John Sutter <click here for large picture>
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Copyright©2009,2010,
ECV® CHAPTER 1841
HISTRORIANS REPORT OUTPOST #1841 AUGUST 18, 2009 "SACRAMENTO BECOMES A CITY"
The date is August 1848, a mere 161 years ago this month, John A. Sutter Jr. arrives from his native Switzerland to go into business with his father our founder.

Upon seeing the growth of the West and an opportunity to turn the trade business into a much larger entity, he laid out plans to build a city where the 2 rivers meet, the city would be called Sacramento.

January 1849, Sacramento City is founded by John Sutter Jr. & Sam Brannan. The two begin to survey the land named as the city and begin to sell lots of land. This movement along with the demise of his trading post left John A. Sutter Sr. upset as he planned to make Sutterville the area city. A short time later John A. Sutter Sr. sold what was left of Sutter's Fort to Alden Bayly for $7,000 and moved to his Hock farm up North.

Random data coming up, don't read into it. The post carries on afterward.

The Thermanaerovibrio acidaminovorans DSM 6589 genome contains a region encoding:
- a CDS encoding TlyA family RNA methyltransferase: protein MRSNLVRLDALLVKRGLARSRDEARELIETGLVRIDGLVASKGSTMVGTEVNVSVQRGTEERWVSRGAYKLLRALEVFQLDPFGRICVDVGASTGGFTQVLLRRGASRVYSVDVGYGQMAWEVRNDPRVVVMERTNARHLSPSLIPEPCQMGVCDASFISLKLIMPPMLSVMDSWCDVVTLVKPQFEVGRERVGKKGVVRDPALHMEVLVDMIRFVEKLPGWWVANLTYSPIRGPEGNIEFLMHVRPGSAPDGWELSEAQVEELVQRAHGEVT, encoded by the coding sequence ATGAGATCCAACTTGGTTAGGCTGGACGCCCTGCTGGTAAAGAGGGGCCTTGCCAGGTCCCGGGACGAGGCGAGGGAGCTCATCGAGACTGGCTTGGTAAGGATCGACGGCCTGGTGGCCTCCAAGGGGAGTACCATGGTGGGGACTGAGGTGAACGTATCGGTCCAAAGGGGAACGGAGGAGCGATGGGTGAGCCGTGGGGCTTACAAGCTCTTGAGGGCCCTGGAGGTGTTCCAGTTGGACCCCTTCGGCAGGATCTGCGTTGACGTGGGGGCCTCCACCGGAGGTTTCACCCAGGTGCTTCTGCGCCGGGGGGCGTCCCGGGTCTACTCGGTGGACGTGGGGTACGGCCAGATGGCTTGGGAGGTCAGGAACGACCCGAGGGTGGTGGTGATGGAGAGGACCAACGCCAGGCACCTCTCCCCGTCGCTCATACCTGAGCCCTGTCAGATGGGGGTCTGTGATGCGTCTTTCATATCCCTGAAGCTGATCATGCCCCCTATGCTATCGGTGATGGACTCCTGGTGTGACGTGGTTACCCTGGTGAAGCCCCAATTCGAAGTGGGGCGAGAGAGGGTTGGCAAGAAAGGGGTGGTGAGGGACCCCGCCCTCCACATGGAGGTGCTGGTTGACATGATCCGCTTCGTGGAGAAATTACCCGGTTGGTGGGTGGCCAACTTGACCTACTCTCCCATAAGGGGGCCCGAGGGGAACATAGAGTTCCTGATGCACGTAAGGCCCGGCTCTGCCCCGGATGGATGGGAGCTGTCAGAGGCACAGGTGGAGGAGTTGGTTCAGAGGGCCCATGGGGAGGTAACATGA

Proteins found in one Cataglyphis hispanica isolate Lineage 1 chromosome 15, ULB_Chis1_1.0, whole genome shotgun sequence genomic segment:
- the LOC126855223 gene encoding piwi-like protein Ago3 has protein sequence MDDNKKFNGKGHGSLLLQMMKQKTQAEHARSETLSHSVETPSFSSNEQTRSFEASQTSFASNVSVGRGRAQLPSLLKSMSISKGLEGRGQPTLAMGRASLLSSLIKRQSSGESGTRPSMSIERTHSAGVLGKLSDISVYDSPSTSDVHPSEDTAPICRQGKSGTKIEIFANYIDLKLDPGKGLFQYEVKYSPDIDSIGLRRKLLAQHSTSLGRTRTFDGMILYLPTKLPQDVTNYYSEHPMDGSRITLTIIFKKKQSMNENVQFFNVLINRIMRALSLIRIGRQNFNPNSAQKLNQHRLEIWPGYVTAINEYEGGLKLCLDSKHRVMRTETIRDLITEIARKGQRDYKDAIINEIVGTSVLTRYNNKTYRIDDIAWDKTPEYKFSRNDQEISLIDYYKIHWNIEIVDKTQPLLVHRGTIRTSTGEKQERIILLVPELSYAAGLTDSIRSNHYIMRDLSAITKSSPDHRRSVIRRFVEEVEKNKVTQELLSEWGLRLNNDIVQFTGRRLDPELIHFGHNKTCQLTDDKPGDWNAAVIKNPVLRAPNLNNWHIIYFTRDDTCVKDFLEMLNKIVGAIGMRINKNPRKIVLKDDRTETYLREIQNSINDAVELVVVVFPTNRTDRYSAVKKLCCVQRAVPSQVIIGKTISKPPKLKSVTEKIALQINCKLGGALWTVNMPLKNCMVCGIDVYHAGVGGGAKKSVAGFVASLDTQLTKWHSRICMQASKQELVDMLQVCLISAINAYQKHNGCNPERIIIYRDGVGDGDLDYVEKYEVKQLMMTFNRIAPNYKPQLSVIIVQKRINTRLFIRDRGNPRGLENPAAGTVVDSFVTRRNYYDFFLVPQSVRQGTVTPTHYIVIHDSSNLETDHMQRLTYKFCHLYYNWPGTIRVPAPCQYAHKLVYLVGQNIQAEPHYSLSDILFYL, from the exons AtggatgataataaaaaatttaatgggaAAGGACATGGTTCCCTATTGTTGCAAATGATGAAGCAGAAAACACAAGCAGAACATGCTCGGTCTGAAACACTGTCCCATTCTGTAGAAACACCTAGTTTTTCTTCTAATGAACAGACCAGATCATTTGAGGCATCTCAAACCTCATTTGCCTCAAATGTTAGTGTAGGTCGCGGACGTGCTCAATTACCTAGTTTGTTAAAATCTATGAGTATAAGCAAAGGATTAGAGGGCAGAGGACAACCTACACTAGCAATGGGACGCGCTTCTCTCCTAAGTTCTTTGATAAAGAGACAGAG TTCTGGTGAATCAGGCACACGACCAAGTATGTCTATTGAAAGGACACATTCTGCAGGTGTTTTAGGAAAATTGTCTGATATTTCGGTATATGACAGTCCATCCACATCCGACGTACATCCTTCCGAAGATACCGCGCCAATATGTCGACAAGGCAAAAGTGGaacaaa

By mid 1849 Sacramento and other Northern California cities were recognized with the establishment of mail stops in Sacramento, Benecia, & San Jose. With people leaving in droves for the gold fields in the foothills, Sacramento still boasted a population of 2000.

In October of 1849 California's State Constitution is approved, the motto is to be Eureka. The following month California elected its first Governor, although John Sutter Sr. ran with a strong voter base, he was soundly defeated by Peter Burnett, Chief Justice of the State Supreme Court and an active member of the framing of the California Constitution.

Sacramento County is created in February 1850 and Congress grants statehood to California in September that same year, remarkably Sacramento isn't named the capitol until 4 years later in 1854.

With the population of the West increasing by as many as 15,000 a year, in 1860 the Pony Express names Sacramento as its main terminal in the West. Later that same year railroad magnates Leland Stanford, Collis Huntington, Mark Hopkins and Charles Crocker begin planning for a Transcontinental railroad to connect the East to the New West naming Sacramento as one of only a few major stops.


Satisfactory,

Mike "Gunshot" Young, Historian